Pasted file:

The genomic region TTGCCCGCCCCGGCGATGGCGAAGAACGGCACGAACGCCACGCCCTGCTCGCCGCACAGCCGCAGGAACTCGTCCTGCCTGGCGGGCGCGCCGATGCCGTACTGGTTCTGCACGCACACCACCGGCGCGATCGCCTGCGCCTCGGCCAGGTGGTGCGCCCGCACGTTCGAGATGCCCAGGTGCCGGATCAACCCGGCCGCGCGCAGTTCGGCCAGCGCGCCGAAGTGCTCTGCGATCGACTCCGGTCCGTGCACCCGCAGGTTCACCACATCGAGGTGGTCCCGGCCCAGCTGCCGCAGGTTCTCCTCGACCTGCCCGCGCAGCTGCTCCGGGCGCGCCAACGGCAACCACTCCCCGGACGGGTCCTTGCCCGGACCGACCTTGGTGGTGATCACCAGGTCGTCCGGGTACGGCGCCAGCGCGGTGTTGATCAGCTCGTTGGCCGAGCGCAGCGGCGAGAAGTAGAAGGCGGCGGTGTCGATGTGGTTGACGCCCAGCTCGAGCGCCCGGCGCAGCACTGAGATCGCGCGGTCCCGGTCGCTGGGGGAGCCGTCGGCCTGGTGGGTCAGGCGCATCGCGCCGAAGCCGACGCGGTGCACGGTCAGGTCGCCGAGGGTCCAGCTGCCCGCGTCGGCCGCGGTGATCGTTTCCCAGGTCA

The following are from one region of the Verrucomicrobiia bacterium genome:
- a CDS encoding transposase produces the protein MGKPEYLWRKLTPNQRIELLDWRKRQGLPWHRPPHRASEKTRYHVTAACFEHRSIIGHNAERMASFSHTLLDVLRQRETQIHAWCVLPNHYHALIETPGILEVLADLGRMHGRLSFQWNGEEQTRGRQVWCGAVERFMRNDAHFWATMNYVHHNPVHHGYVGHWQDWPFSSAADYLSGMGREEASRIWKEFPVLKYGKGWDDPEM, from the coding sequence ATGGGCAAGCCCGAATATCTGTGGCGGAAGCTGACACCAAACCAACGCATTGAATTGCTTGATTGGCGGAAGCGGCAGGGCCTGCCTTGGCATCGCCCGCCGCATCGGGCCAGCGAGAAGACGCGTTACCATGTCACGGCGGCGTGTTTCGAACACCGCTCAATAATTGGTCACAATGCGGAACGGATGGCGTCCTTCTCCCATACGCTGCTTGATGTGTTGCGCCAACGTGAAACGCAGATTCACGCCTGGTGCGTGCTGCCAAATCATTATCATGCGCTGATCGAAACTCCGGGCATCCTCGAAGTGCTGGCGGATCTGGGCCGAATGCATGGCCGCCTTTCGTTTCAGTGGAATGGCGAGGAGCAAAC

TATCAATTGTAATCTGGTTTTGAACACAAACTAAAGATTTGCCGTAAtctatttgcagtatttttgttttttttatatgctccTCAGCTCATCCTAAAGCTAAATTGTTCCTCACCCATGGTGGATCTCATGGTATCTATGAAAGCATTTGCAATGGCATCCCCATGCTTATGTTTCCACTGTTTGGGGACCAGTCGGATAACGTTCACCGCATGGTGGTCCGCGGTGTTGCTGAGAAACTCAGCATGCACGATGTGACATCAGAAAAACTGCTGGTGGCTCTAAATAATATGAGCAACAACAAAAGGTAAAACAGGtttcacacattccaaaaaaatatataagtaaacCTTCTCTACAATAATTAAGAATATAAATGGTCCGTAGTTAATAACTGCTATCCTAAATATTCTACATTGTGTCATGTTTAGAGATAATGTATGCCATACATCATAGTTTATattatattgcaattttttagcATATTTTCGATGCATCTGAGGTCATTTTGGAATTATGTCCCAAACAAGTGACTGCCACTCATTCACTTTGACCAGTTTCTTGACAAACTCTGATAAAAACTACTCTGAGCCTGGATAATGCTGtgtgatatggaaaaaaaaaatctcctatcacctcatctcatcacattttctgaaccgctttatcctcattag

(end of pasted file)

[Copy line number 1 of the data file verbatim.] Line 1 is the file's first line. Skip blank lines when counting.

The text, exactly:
The genomic region TTGCCCGCCCCGGCGATGGCGAAGAACGGCACGAACGCCACGCCCTGCTCGCCGCACAGCCGCAGGAACTCGTCCTGCCTGGCGGGCGCGCCGATGCCGTACTGGTTCTGCACGCACACCACCGGCGCGATCGCCTGCGCCTCGGCCAGGTGGTGCGCCCGCACGTTCGAGATGCCCAGGTGCCGGATCAACCCGGCCGCGCGCAGTTCGGCCAGCGCGCCGAAGTGCTCTGCGATCGACTCCGGTCCGTGCACCCGCAGGTTCACCACATCGAGGTGGTCCCGGCCCAGCTGCCGCAGGTTCTCCTCGACCTGCCCGCGCAGCTGCTCCGGGCGCGCCAACGGCAACCACTCCCCGGACGGGTCCTTGCCCGGACCGACCTTGGTGGTGATCACCAGGTCGTCCGGGTACGGCGCCAGCGCGGTGTTGATCAGCTCGTTGGCCGAGCGCAGCGGCGAGAAGTAGAAGGCGGCGGTGTCGATGTGGTTGACGCCCAGCTCGAGCGCCCGGCGCAGCACTGAGATCGCGCGGTCCCGGTCGCTGGGGGAGCCGTCGGCCTGGTGGGTCAGGCGCATCGCGCCGAAGCCGACGCGGTGCACGGTCAGGTCGCCGAGGGTCCAGCTGCCCGCGTCGGCCGCGGTGATCGTTTCCCAGGTCA